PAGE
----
Use the playbox sand from Home Depot or Wal-mart. I don't season my water, so no need to season your sand.
post #15 of 33
Thread Starter 
Just like flash, here in coastal virginia the humidity is normally high. The reason I was wondering about seasoning the sand is most sand from lowes and the home depot are stored in the garden center. I know it should be ok but somewhere in the back of my mind I wonder what chemical cocktail could it be exposed to. Maybe am to extreme but I washed the sand and raked as I put it into the grand kid's sandbox. As far as the sand and water comparison I know the safe guards at the water treatment plant, I have no clue to the quality control at the sand bagging facility eek.gif

It is a great discussion and it is very interesting to read everyones point of view.
post #16 of 33
Crusty if you do need some moisture while using sand, especially during the cooler months, just use a spritzer. I like apple juice/apple cider vinegar.
Don't forget to cover the sand with a sheet of aluminum foil. I've actually reused the sand by adding alittle water to it to return it to the original consistency.
post #17 of 33
Crusty experiment and see what you like. Your still going to produce good food no matter what. Just remember there are all sorts of smokers out there and not all of them require water. Personnally I use crumbled up foil in my pan and cover with foil to catch the drippings. No specific reason for doing that way, it just works for me. If you do use sand becareful you can over use it and it will turn hard on you.
post #18 of 33
True dat PDT_Armataz_01_07.gif I have one pan that I had to use a hammer and chisel to free it of a ring of sand. Still it doesn't really cause that much of a problem. Remember water will eventually rust the pan thru. I do like the consistency from using sand. As water evaporates temps will fluctuate and are terrible to control during winter months, still during the summer months, I have water in the pan more than sand.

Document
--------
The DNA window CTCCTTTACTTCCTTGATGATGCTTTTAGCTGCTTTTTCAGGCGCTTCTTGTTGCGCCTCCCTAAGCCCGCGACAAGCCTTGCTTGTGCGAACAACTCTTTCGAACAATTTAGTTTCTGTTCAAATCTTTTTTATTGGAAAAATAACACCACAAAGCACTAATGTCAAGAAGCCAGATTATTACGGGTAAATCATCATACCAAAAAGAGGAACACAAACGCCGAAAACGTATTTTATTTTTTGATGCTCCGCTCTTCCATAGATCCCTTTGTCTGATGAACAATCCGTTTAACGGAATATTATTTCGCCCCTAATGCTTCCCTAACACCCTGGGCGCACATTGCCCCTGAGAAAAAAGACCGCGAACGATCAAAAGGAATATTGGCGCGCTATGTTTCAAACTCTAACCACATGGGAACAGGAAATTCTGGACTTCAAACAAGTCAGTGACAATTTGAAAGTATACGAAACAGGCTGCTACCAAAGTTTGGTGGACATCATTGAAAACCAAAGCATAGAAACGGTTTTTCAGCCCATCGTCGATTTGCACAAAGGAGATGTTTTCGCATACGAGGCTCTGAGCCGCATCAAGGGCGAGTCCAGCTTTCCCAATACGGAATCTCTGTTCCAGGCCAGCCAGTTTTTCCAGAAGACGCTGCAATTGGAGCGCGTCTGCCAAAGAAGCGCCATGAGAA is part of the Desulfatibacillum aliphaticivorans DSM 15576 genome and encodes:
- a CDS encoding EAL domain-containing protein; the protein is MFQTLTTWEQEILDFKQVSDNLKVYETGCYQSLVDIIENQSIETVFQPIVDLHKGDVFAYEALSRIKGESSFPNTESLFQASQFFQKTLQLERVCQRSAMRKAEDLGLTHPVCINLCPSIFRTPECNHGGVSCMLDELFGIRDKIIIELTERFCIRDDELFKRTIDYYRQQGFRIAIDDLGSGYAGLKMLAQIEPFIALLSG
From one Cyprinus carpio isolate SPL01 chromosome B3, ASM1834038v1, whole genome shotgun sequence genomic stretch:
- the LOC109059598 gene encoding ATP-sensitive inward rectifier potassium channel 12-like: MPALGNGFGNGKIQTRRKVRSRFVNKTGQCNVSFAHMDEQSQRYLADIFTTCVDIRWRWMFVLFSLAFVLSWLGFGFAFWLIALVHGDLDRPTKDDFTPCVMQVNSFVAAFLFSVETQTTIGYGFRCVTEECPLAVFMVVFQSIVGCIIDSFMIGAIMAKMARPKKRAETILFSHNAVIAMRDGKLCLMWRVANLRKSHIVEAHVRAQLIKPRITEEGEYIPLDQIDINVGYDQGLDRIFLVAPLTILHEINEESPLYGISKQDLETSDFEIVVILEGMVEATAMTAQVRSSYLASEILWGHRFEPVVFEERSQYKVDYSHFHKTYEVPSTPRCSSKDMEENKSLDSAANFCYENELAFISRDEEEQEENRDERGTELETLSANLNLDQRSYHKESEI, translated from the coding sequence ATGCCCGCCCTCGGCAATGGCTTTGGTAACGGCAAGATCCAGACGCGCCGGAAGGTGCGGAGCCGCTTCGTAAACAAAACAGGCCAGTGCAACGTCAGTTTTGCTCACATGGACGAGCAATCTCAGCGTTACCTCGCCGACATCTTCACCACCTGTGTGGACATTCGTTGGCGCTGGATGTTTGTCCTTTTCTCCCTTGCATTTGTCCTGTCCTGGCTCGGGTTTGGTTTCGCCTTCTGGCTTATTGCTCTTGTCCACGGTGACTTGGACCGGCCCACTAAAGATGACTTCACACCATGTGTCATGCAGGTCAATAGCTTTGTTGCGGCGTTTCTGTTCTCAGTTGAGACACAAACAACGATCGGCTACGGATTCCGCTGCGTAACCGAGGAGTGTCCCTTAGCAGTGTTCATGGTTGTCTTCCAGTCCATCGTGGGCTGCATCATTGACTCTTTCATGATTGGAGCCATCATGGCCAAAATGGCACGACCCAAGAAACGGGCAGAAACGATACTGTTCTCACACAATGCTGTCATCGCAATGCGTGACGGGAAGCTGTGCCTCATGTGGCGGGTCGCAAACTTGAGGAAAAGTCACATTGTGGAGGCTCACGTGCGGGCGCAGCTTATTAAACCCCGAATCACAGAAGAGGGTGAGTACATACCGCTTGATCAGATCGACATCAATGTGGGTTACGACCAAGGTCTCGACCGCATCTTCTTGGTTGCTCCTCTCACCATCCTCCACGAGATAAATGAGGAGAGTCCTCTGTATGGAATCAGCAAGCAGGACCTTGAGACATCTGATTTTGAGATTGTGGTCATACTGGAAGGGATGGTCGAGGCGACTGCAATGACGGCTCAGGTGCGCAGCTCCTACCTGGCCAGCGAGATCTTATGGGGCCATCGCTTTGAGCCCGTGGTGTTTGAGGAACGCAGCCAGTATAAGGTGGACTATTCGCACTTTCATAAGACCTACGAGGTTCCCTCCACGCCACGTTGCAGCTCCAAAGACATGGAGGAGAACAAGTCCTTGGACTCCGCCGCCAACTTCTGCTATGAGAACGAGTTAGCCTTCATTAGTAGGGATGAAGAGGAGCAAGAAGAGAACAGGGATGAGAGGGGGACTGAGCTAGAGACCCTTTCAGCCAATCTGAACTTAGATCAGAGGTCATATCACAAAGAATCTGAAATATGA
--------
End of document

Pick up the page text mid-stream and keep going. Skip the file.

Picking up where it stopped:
post #19 of 33
Thread Starter 
I think that is part of the fun of this new adventure, is finding out what works for me. what is the personality of my smokers. How do they react in the wind and rain. How do i react and over come.

Part of me reasoning for changing over to sand is i was not developing the dark rich bark i wanted.

i have up the sugar content in my rubs but i think the humidity is also having some affect on the outcome.

Here is my current plan. Smoke it, eat it, evaluate it. If need be back to the drawing board (includes input from SMF). Tweak it adjust it and back to the smoker.

This could be a never ending cycle of "looking for smoking perfection".icon_biggrin.gif

Now i know that smoke has never actually happened because there is no pics. I promise they are coming soon.
post #20 of 33
Thread Starter 
Smoked 2 butts today and I loved the results using sand. I will be posted q-view under pork with the title "labor day - 2 butts". Again thank you all for your input.icon_smile.gif